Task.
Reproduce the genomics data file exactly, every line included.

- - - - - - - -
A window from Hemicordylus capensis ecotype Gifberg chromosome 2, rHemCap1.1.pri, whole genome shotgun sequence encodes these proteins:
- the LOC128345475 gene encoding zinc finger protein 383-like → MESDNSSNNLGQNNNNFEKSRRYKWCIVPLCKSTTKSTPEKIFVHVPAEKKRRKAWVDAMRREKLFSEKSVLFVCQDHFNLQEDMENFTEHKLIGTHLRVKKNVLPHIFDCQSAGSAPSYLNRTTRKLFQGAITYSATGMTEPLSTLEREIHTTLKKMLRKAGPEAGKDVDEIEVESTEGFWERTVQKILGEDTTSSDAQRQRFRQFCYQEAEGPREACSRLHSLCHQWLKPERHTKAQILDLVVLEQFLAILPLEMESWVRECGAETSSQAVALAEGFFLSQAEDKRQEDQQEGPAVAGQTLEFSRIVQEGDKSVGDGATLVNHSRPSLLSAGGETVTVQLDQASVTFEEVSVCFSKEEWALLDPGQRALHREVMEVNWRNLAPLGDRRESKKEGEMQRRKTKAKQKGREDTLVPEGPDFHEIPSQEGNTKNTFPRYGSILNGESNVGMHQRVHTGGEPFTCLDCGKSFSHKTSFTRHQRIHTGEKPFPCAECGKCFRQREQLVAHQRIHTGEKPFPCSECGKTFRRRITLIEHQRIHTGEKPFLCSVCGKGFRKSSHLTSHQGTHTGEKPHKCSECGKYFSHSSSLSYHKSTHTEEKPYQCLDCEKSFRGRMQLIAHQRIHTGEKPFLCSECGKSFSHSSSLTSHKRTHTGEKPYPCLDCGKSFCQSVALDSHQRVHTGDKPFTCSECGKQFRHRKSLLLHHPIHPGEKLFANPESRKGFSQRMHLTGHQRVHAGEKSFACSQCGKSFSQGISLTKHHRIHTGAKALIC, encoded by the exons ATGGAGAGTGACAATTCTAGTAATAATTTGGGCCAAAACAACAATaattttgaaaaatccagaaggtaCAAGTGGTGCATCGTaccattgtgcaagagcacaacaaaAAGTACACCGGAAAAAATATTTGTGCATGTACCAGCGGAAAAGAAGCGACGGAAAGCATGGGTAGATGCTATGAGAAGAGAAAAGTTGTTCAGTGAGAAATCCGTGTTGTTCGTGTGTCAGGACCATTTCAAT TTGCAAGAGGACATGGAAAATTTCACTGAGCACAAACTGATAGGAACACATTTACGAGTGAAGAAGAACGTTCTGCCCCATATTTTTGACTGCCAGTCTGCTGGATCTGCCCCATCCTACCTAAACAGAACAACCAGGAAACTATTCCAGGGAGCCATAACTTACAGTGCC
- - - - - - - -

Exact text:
A window from Hemicordylus capensis ecotype Gifberg chromosome 2, rHemCap1.1.pri, whole genome shotgun sequence encodes these proteins:
- the LOC128345475 gene encoding zinc finger protein 383-like → MESDNSSNNLGQNNNNFEKSRRYKWCIVPLCKSTTKSTPEKIFVHVPAEKKRRKAWVDAMRREKLFSEKSVLFVCQDHFNLQEDMENFTEHKLIGTHLRVKKNVLPHIFDCQSAGSAPSYLNRTTRKLFQGAITYSATGMTEPLSTLEREIHTTLKKMLRKAGPEAGKDVDEIEVESTEGFWERTVQKILGEDTTSSDAQRQRFRQFCYQEAEGPREACSRLHSLCHQWLKPERHTKAQILDLVVLEQFLAILPLEMESWVRECGAETSSQAVALAEGFFLSQAEDKRQEDQQEGPAVAGQTLEFSRIVQEGDKSVGDGATLVNHSRPSLLSAGGETVTVQLDQASVTFEEVSVCFSKEEWALLDPGQRALHREVMEVNWRNLAPLGDRRESKKEGEMQRRKTKAKQKGREDTLVPEGPDFHEIPSQEGNTKNTFPRYGSILNGESNVGMHQRVHTGGEPFTCLDCGKSFSHKTSFTRHQRIHTGEKPFPCAECGKCFRQREQLVAHQRIHTGEKPFPCSECGKTFRRRITLIEHQRIHTGEKPFLCSVCGKGFRKSSHLTSHQGTHTGEKPHKCSECGKYFSHSSSLSYHKSTHTEEKPYQCLDCEKSFRGRMQLIAHQRIHTGEKPFLCSECGKSFSHSSSLTSHKRTHTGEKPYPCLDCGKSFCQSVALDSHQRVHTGDKPFTCSECGKQFRHRKSLLLHHPIHPGEKLFANPESRKGFSQRMHLTGHQRVHAGEKSFACSQCGKSFSQGISLTKHHRIHTGAKALIC, encoded by the exons ATGGAGAGTGACAATTCTAGTAATAATTTGGGCCAAAACAACAATaattttgaaaaatccagaaggtaCAAGTGGTGCATCGTaccattgtgcaagagcacaacaaaAAGTACACCGGAAAAAATATTTGTGCATGTACCAGCGGAAAAGAAGCGACGGAAAGCATGGGTAGATGCTATGAGAAGAGAAAAGTTGTTCAGTGAGAAATCCGTGTTGTTCGTGTGTCAGGACCATTTCAAT TTGCAAGAGGACATGGAAAATTTCACTGAGCACAAACTGATAGGAACACATTTACGAGTGAAGAAGAACGTTCTGCCCCATATTTTTGACTGCCAGTCTGCTGGATCTGCCCCATCCTACCTAAACAGAACAACCAGGAAACTATTCCAGGGAGCCATAACTTACAGTGCC